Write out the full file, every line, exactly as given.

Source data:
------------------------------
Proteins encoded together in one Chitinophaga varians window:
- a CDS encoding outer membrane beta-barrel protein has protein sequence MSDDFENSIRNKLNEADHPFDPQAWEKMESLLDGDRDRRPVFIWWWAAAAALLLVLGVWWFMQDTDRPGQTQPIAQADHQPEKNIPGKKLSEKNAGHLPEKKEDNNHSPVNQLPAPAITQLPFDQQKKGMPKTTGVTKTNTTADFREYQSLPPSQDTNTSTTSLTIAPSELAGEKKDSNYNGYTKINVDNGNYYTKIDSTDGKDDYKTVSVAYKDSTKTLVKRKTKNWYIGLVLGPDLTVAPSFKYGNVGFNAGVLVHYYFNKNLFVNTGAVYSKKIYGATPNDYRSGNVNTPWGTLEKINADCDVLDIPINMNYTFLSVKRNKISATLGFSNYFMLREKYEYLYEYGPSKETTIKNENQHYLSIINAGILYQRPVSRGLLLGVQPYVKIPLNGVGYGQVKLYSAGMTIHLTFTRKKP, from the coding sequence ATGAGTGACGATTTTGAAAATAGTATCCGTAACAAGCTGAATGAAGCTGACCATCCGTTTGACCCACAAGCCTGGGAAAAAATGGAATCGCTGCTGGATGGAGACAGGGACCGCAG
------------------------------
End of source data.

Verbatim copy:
Proteins encoded together in one Chitinophaga varians window:
- a CDS encoding outer membrane beta-barrel protein has protein sequence MSDDFENSIRNKLNEADHPFDPQAWEKMESLLDGDRDRRPVFIWWWAAAAALLLVLGVWWFMQDTDRPGQTQPIAQADHQPEKNIPGKKLSEKNAGHLPEKKEDNNHSPVNQLPAPAITQLPFDQQKKGMPKTTGVTKTNTTADFREYQSLPPSQDTNTSTTSLTIAPSELAGEKKDSNYNGYTKINVDNGNYYTKIDSTDGKDDYKTVSVAYKDSTKTLVKRKTKNWYIGLVLGPDLTVAPSFKYGNVGFNAGVLVHYYFNKNLFVNTGAVYSKKIYGATPNDYRSGNVNTPWGTLEKINADCDVLDIPINMNYTFLSVKRNKISATLGFSNYFMLREKYEYLYEYGPSKETTIKNENQHYLSIINAGILYQRPVSRGLLLGVQPYVKIPLNGVGYGQVKLYSAGMTIHLTFTRKKP, from the coding sequence ATGAGTGACGATTTTGAAAATAGTATCCGTAACAAGCTGAATGAAGCTGACCATCCGTTTGACCCACAAGCCTGGGAAAAAATGGAATCGCTGCTGGATGGAGACAGGGACCGCAG